“But I will keep pushing them because I don’t think they’re doing enough.”
Penwarden is not in the mayor’s inner circle but she is pleased to be on the same page as him – literally – in regard to offshore oil drilling. The Otago Daily Times quoted Hawkins and Penwarden in a story in February last year welcoming news that the South Island’s last oil and gas exploration permit was unlikely to be taken up.
“I’m pleased we’re on the same page because he does call himself a Green mayor. So that’s a good thing.”
Still making a mark
The climate crisis ensures plenty of column centimetres are given over to environmental issues, but there’s nothing new in that in this country.
In the early 1970s, a headline-grabbing battle was fought on the shores of Lake Manapōuri in Fiordland. It was sparked by a proposal to raise the lake by 27m as part of the hydro scheme built to supply electricity to the Tiwai Point aluminium smelter, proving that power-hungry plant is no stranger to headlines either.
University of Otago botanist Alan Mark (now Sir Alan), who was asked by the Government to advise on how a raised lake would affect the forested shore, went further and became a founding member of the Save Manapōuri campaign. With the help of a petition signed by more than 250,000 people, the lake was saved.
Mark, who is 90, is still fighting the good fight as a member of Wise Response. But he is a political pragmatist, acknowledging that however green a mayor may be, they can only do what their council lets them.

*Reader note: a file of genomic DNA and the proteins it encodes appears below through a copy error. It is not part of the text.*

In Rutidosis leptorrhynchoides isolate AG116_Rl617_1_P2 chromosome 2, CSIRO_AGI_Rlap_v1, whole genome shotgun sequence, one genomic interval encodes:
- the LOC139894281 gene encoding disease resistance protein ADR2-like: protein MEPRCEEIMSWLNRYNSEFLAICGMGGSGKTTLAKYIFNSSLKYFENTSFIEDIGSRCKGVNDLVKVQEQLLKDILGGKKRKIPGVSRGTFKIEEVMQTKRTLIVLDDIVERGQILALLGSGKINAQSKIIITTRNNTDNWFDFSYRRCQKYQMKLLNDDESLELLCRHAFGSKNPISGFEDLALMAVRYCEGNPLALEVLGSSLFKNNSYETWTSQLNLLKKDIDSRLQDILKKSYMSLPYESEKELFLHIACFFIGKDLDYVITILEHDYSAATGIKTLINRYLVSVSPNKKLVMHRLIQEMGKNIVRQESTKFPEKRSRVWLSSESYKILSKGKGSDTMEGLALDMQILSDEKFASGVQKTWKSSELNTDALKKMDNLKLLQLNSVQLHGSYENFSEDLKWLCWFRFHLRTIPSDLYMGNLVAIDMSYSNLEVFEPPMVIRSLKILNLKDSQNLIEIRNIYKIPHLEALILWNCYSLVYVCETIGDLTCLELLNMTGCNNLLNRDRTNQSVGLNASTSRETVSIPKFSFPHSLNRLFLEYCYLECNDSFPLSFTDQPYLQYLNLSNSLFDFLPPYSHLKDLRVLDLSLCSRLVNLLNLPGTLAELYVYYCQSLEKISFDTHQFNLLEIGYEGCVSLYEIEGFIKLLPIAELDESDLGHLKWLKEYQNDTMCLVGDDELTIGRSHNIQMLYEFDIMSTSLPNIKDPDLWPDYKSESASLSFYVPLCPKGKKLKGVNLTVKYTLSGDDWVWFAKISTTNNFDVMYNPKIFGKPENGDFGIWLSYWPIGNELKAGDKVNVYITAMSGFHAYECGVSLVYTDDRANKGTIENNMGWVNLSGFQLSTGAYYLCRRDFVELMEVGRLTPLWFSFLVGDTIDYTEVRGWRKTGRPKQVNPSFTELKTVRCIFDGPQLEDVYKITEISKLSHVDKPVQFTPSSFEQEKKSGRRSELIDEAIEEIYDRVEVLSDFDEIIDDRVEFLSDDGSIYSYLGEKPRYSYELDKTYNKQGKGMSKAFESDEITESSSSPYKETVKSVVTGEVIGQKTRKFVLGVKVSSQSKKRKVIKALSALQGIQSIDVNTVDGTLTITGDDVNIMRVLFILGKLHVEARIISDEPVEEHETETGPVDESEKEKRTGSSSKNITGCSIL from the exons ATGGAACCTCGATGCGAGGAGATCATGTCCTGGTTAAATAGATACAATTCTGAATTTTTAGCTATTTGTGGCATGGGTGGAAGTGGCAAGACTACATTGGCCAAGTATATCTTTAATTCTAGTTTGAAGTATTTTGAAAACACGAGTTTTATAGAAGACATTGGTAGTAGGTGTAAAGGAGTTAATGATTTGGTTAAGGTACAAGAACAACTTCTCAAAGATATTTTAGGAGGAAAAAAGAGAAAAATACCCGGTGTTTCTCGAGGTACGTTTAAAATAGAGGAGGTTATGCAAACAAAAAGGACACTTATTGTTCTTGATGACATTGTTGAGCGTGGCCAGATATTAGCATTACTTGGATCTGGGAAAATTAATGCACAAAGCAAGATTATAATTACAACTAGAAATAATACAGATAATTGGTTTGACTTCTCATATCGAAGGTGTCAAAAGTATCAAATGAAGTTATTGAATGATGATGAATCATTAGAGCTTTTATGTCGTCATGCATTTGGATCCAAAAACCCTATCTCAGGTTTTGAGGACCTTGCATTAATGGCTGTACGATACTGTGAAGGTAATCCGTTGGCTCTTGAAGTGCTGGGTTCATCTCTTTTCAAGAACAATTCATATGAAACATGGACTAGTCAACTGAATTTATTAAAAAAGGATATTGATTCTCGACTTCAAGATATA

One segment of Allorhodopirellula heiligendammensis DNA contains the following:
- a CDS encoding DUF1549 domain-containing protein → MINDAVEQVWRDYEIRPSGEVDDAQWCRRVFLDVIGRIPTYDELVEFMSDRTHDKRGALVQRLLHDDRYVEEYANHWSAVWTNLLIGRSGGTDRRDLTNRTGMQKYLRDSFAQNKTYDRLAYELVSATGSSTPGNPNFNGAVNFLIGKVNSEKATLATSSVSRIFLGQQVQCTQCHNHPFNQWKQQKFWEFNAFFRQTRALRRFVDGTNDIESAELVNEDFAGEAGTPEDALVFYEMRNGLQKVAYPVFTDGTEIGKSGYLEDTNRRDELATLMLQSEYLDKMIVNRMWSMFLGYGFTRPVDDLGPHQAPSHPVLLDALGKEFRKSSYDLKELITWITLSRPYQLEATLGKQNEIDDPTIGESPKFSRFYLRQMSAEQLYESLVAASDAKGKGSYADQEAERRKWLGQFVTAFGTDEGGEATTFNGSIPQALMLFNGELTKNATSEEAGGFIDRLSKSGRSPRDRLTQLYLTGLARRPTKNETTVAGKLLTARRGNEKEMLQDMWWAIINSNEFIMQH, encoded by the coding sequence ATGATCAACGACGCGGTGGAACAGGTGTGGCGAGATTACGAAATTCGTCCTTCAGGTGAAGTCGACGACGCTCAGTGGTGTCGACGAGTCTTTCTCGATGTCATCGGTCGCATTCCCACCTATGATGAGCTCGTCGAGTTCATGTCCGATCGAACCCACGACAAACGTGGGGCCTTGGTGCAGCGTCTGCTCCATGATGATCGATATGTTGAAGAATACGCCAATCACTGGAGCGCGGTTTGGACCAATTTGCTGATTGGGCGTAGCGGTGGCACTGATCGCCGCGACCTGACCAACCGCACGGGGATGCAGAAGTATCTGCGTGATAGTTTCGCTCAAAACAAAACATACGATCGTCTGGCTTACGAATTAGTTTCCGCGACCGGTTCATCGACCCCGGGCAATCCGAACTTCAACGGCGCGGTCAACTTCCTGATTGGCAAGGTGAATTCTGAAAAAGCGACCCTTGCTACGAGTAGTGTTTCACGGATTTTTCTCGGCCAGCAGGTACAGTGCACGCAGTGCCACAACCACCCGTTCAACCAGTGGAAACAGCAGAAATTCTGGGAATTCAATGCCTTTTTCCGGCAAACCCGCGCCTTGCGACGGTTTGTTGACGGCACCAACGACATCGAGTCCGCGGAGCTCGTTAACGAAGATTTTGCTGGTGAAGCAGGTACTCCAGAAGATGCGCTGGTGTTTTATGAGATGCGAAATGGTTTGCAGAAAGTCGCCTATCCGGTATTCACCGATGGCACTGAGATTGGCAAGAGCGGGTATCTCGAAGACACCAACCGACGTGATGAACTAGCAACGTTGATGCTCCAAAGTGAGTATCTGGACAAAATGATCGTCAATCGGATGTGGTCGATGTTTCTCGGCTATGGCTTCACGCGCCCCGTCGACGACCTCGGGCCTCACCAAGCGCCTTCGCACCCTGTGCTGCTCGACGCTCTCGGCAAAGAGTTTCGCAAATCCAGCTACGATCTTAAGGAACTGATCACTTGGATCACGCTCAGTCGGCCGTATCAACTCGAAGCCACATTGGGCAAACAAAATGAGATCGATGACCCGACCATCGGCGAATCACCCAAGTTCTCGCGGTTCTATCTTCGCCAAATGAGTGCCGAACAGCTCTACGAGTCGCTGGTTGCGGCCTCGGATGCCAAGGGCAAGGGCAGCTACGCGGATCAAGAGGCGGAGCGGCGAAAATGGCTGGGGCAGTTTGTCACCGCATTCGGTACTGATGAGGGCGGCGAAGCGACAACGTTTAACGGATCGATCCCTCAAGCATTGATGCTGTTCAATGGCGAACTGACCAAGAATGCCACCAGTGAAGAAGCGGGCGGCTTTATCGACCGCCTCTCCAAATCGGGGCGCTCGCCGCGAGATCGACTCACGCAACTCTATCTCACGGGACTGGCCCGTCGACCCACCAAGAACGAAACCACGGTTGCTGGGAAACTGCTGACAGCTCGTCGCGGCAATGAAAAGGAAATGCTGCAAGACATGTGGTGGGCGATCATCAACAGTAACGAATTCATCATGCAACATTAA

“A mixed bag of councillors keeps a Green mayor from showing his true colours,” he says.
As an urgent response to climate change, Mark advocates Ōtepoti move to reduce carbon emissions.
“One way of doing that might be free public transport.”
Last November, the council backed a nationwide call for the government to provide free fares for people with a Community Services Card, those aged under 25 and all tertiary education students.
With its own money, it is spending up large on bike paths – tens of millions of dollars, alongside Waka Kotahi, for harbour-edge shared cycle and pedestrian paths and millions more for planned Mosgiel and North Dunedin routes.
“That is also a response to reducing global warming and reducing carbon emissions,” Mark says. “But I must say there’ve been a few cock-ups in the planning and execution of those and costs have escalated beyond what might have been expected.”
Aside from rates, Dunedin pulls in millions of dollars – about $80 million since 1990 – from 20,000ha of council-owned pinus radiata plantations. Mark would like to see City Forests, which owns the trees, diversify into california redwoods, a longer-lived species that is better for carbon sequestration.